Monday, April 30, 2007

What the hell does a vegan eat anyway?

I guess I hadn't really thought about it.

Sunday, April 29, 2007

Speaking of Sali

A letter from Jesus' General is always a sign that people are taking you seriously.

I'm a lazy, lazy blogger

...so I'm glad that Julie has taken it upon herself to keep a running list of Bill Sali's votes in Congress.

And I swear I've got some good Idaho stuff in the works. Jim Hansen visited Drinking Liberally a few weeks ago and schooled us all in the nuts and bolts of progressive community building in blood-red states like Idaho, for example. (I also hope I didn't give him my cold, which was what kept me from writing the post soon after the meeting.)

But in case you don't feel like holding your breath, check out the Regional blogroll I've recently re-compiled. Not every Idaho liberal is a lazy blogger.

The Mormons

On April 30, PBS's American Experience and Frontline are teaming up to present a four-hour documentary on the Church of Jesus Christ of Latter-Day Saints. The program will be available online, and I plan on watching it when I get a chance. I'm always baffled by the Mormon-phobia that pops up so often; as an atheist, I don't think it's any weirder a religion than the rest of them. Hopefully this documentary will be able to clear up a lot of misconceptions about this very American religion.

Just creepy

At the grocery store this morning, I happened to have my camera with me when I saw this:
Do they have genitals in there or what? Why do we need to know what the gender of the headless child-plant hybrid is? And why - why why why - would you buy this and put it in your garden?

Saturday, April 28, 2007

Not-fun with Google Image Search

Ugh. I GIS "meat," and this is the first return.

Blogroll updates

You can see in the bar at right that I've updated and expanded my blogroll. There are a lot more Idaho and regional blogs included, so check them out.

I'm sure I've missed a few I'd like to add, so keep on the lookout for changes.

Ladies don't have opinions


I've been seeing a lot of this kind of thing ever since the PBA ban was upheld, and it drives me nuts. Having an opinion about female bodily autonomy, female sexuality, and the nature of life, death and humanity isn't crazy or nit-picking. It would be fantastic to believe that we were all getting upset over nothing, but it turns out we're not. It turns out that these are important issues, even if they primarily affect women, and the dismissive image of the foaming-at-the-mouth pro-life or pro-choice activist is not only sexist, but it takes the work that people actually do and hides it behind a charicature.

Dave Olveria at Huckleberries online pointed to this article as "the best column on abortion you'll read from either side." But the article wasn't about abortion - it sidestepped the issue entirely and focused on the utility of preventing unplanned pregnancies. And that's a useful thing to do - it's something that pro-choice advocates work for as it goes hand-in-hand with making decisions about one's reproductive health. But Pia Hansen, the author, talks about as though she's the first one to ever consider it (and she's not alone in making this mistake). As though Plannned Parenthood and NARAL Pro-choice America hadn't been working to provide contraception to women for years.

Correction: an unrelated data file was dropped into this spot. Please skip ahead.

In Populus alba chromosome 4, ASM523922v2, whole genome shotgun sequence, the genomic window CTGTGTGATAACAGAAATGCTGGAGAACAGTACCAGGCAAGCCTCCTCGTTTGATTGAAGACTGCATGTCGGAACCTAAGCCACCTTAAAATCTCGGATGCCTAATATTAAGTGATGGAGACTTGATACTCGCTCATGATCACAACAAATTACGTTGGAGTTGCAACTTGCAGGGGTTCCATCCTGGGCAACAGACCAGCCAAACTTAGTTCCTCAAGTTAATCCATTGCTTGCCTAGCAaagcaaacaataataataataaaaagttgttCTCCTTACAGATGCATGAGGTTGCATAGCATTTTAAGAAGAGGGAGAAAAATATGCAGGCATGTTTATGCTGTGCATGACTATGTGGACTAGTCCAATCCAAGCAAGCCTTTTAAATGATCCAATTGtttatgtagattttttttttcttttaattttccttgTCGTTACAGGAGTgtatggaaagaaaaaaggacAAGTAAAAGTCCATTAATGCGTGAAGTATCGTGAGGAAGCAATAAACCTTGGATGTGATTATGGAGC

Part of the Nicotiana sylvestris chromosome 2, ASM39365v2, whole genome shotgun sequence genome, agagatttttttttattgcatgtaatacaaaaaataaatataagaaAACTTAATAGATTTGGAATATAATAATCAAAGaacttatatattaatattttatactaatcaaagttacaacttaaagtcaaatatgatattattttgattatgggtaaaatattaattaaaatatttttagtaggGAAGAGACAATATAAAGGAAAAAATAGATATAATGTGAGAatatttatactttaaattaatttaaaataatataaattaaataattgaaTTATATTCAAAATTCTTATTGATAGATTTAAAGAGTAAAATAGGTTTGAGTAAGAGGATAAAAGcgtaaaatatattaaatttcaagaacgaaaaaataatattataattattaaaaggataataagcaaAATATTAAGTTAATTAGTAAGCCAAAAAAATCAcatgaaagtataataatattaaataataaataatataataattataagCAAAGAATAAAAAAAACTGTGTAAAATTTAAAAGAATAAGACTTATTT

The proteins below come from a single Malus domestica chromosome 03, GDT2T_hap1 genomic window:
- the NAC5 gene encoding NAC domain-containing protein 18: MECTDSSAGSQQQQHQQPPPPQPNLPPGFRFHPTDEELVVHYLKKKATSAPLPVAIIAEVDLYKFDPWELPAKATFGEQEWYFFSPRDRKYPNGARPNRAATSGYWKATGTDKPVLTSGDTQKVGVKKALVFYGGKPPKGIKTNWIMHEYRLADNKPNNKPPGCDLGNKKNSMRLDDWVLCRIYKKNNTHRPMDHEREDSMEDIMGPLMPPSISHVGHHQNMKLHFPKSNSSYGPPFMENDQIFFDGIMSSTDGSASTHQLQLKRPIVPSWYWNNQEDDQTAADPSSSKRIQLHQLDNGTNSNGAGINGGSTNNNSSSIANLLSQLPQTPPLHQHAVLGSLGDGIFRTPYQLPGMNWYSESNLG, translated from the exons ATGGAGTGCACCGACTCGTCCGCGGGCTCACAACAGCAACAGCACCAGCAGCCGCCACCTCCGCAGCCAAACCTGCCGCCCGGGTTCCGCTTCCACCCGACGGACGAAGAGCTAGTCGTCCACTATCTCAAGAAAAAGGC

Characterizing Planned Parenthood and NARAL as a bunch of abortion nuts who care about nothing but that single issue (kos, I'm looking in your direction) marginalizes the real and useful work that these organizations do.

I'm happy if people want to discuss the common ground between pro-life and pro-choice activists - there's a lot of it. In fact, I don't even care if someone other than PP gets "credit" for the idea of preventing unwanted pregnancies, if the end result is that we realize greater control over our reproductive health. But I can't see that happening when people's opinions about "women's issues" are belittled and ignored.

UPDATE: I'd like to add that I find this phenomenon to be just as annoying when applied to people on the other side of the issue as me. I don't think that pro-life activists are crazy; I appreciate that people have reasons for their opinions, even if I often think their reasons are based in lies or false premises or are otherwise shaky. It's not crazy to believe that abortion is wrong, just like it's not crazy to believe that the Sun revolves around the Earth - it's still wrong, though, and I'm happy to explain why I think it is.

Friday, April 27, 2007

Morels

I did exactly the same thing last year: fresh morels from the co-op cooked in Irish butter and white wine with sliced whites of scallions and thyme, served over fresh, homemade pasta.

And some people say that godless liberals don't have good morels.